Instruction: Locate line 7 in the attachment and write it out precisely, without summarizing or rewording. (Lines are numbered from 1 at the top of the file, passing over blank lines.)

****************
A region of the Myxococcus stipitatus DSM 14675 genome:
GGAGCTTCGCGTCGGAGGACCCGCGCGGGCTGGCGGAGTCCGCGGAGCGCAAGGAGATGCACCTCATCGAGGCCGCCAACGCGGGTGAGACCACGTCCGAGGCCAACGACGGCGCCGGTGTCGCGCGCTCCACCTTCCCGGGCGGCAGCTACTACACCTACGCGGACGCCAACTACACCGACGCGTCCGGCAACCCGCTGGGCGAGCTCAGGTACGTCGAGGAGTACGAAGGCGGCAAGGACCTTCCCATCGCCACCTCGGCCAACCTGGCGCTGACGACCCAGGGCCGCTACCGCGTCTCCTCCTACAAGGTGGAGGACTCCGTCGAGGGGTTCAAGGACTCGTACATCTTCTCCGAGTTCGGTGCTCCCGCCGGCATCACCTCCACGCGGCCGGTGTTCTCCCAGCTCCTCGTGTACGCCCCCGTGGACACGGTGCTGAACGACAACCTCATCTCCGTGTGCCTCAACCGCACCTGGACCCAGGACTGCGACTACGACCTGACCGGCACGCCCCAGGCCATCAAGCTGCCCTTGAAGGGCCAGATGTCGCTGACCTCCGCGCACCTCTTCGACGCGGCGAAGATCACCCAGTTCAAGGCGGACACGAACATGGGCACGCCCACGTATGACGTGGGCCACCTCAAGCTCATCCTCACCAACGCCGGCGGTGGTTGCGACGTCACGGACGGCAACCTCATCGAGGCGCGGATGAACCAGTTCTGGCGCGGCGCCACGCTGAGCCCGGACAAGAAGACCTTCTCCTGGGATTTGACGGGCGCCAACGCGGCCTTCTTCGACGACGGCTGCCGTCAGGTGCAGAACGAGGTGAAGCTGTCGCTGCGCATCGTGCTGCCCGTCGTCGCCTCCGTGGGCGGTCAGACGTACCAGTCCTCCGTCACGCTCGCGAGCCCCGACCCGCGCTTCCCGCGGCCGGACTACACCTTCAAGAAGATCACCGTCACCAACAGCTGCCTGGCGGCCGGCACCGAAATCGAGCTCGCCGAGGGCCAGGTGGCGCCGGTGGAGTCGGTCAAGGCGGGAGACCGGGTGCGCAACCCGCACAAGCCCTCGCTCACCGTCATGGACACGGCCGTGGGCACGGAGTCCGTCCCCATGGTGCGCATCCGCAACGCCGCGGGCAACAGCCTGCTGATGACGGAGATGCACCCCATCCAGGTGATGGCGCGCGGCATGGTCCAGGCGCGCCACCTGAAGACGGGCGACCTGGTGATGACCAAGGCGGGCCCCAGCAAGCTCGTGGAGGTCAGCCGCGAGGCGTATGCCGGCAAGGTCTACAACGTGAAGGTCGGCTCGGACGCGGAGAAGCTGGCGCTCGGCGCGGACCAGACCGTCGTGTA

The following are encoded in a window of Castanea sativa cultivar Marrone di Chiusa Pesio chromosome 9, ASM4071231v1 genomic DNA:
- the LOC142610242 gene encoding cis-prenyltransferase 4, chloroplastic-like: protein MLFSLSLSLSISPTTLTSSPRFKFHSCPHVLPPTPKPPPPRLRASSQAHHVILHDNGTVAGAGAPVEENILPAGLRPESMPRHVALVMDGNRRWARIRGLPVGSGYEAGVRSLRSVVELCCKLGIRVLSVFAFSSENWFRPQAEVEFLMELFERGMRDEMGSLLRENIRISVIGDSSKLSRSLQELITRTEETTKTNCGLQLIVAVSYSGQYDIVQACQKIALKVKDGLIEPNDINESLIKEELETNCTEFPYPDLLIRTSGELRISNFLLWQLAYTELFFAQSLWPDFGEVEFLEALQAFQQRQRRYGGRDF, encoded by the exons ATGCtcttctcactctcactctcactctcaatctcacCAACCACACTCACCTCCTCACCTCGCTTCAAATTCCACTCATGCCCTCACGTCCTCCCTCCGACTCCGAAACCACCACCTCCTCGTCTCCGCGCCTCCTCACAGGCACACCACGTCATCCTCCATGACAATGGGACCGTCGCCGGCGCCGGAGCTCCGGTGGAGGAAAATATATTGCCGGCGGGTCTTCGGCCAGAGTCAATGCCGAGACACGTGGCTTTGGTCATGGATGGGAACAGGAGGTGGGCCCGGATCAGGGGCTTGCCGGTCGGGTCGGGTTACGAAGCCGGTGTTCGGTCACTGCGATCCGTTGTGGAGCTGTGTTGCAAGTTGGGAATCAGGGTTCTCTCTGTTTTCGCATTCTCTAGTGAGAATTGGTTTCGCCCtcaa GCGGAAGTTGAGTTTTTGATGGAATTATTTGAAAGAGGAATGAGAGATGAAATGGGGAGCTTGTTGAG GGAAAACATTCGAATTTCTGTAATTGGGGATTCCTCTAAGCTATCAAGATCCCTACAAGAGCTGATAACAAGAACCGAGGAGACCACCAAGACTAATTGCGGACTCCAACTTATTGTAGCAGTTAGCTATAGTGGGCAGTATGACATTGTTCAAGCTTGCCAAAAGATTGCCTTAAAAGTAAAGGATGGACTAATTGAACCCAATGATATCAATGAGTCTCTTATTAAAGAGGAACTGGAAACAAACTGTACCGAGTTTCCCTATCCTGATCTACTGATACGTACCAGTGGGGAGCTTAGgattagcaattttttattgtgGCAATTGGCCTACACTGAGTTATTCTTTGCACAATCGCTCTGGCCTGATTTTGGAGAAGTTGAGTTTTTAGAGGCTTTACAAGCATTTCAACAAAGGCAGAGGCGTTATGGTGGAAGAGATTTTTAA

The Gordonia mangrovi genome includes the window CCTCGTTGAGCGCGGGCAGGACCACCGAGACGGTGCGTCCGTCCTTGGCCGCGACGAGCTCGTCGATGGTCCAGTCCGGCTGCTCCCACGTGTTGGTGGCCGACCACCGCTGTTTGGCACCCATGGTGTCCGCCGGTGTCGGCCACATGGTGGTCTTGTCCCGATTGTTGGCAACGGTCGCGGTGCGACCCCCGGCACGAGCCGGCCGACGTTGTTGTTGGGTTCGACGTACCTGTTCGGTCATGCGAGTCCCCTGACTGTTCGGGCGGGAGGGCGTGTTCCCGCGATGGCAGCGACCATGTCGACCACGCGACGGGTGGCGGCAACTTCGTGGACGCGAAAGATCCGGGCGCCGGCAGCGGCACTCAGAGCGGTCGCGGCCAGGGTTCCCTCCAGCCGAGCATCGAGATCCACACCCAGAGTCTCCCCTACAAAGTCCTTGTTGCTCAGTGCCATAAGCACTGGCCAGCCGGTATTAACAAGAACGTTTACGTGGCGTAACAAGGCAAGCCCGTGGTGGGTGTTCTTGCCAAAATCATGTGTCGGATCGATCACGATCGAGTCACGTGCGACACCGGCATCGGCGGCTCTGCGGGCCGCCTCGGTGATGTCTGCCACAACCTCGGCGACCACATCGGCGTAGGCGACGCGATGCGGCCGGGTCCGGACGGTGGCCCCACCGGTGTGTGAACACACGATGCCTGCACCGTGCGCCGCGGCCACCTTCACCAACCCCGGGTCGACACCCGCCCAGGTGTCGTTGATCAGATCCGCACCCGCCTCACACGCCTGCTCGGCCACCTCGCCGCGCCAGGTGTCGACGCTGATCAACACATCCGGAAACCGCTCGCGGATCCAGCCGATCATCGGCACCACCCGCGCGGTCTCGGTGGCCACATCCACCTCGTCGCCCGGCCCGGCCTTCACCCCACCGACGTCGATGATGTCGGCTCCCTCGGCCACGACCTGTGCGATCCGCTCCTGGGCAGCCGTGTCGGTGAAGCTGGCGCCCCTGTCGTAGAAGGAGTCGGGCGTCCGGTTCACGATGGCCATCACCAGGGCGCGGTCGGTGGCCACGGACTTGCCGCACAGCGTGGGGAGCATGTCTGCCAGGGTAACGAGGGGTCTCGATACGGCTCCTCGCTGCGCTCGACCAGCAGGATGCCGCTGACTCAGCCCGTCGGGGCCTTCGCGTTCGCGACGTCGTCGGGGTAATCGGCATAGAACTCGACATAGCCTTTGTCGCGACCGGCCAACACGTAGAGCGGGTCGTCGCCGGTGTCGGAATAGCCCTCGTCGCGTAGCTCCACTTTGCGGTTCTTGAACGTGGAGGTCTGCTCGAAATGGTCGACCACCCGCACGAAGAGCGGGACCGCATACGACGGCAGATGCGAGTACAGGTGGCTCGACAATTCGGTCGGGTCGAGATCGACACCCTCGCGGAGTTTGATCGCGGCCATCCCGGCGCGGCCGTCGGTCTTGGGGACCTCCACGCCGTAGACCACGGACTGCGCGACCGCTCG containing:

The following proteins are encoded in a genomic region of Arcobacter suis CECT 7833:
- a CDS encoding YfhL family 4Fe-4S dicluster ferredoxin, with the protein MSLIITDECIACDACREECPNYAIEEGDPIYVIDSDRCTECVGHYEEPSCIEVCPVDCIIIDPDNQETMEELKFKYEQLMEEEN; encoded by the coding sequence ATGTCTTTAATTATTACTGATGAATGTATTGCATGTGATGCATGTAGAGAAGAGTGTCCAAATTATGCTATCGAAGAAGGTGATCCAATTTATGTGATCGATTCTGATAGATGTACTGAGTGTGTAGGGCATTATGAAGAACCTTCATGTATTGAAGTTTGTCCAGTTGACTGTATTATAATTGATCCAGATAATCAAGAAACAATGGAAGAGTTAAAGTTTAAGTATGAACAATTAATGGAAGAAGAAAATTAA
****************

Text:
- a CDS encoding YfhL family 4Fe-4S dicluster ferredoxin, with the protein MSLIITDECIACDACREECPNYAIEEGDPIYVIDSDRCTECVGHYEEPSCIEVCPVDCIIIDPDNQETMEELKFKYEQLMEEEN; encoded by the coding sequence ATGTCTTTAATTATTACTGATGAATGTATTGCATGTGATGCATGTAGAGAAGAGTGTCCAAATTATGCTATCGAAGAAGGTGATCCAATTTATGTGATCGATTCTGATAGATGTACTGAGTGTGTAGGGCATTATGAAGAACCTTCATGTATTGAAGTTTGTCCAGTTGACTGTATTATAATTGATCCAGATAATCAAGAAACAATGGAAGAGTTAAAGTTTAAGTATGAACAATTAATGGAAGAAGAAAATTAA